Sister of late Chinese dissident Li Wangyang thanks Hongkongers for support of democracy push and 1989 Tiananmen victims
Li Wangling delivers message as thousands gather in the city to mark 29th anniversary of crackdown on democracy protesters in Beijing
The sister of late Chinese dissident Li Wangyang on Monday expressed gratitude to Hongkongers for their continued support of those killed in the 1989 Tiananmen Square crackdown, as thousands gathered in the city to remember the victims.
Li Wangling delivered her message in a brief video posted to the Facebook page of Hong Kong’s Confederation of Trade Unions, a pro-democracy labour group.
She wore a black T-shirt with the slogan: “Arise, ye who refuse to be slaves” – the first line of the Chinese national anthem.
The dead activist’s sibling thanked Hongkongers for their concern for the democracy movement in mainland China. Her message came as thousands attended the annual candlelight vigil in the city’s Victoria Park for the 29th anniversary of the crackdown.
“Hong Kong compatriots, thank you very much for your continued fight for justice over the past 29 years ... and for pressing the Beijing leadership to reverse their verdict on June 4 ... Hong Kong, together we go,” she said.
The confederation’s website also hosted a video showing Li Wangyang’s long-time friend and fellow activist, Yin Zhengan, who expressed a “sincere and heartfelt thank you”.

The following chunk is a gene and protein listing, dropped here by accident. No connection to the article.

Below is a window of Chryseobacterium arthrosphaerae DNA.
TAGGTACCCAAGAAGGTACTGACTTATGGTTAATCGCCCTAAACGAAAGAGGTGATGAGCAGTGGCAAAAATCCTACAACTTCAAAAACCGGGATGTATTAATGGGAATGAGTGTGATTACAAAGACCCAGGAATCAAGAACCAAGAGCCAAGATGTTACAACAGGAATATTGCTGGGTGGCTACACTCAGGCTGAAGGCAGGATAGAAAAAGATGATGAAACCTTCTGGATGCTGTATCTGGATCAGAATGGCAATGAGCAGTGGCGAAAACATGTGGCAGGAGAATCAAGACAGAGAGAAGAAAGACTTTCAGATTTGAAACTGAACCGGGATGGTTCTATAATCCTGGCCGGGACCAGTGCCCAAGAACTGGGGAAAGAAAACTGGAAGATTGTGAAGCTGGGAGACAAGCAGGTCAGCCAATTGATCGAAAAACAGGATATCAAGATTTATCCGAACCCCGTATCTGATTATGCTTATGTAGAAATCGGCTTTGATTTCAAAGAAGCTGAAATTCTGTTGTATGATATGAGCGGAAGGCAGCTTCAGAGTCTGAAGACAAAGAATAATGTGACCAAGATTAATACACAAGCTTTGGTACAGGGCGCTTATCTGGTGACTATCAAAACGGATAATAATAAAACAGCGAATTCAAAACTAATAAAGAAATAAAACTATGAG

“The videos were taken several days ago when some friends of ours went to Hunan province to visit Li Wangling and Wangyang’s friends,” confederation spokesman Lee Cho-ming said.
Li Wangyang spent 22 years in prison after taking part in the pro-democracy protests at Tiananmen Square in 1989, which Beijing crushed in a military crackdown. He was freed in 2011, but was reportedly placed under round-the-clock police surveillance.
In June 2012 he was found dead by relatives in a hospital room in Shaoyang, Hunan province, where he was being treated for heart disease and diabetes.
His neck was tied in a cloth hung from a bar running along the top of a window, with his feet still touching the ground, according to Hong Kong media reports at the time.
Authorities claimed he had committed suicide, but the suspicious death, just days after he vowed in a media interview to press ahead with his fight for democracy, caused an uproar in Hong Kong and widespread concern about the persecution of activists on the mainland.
There were doubts about whether the nearly deaf and blind activist would have even been able to hang himself, especially while under police guard.
Amid persistent focus on Li’s death by the overseas and Hong Kong media, Hunan authorities launched a probe by a “team of experienced criminal investigation experts”. But in the end they maintained that Li had indeed taken his own life.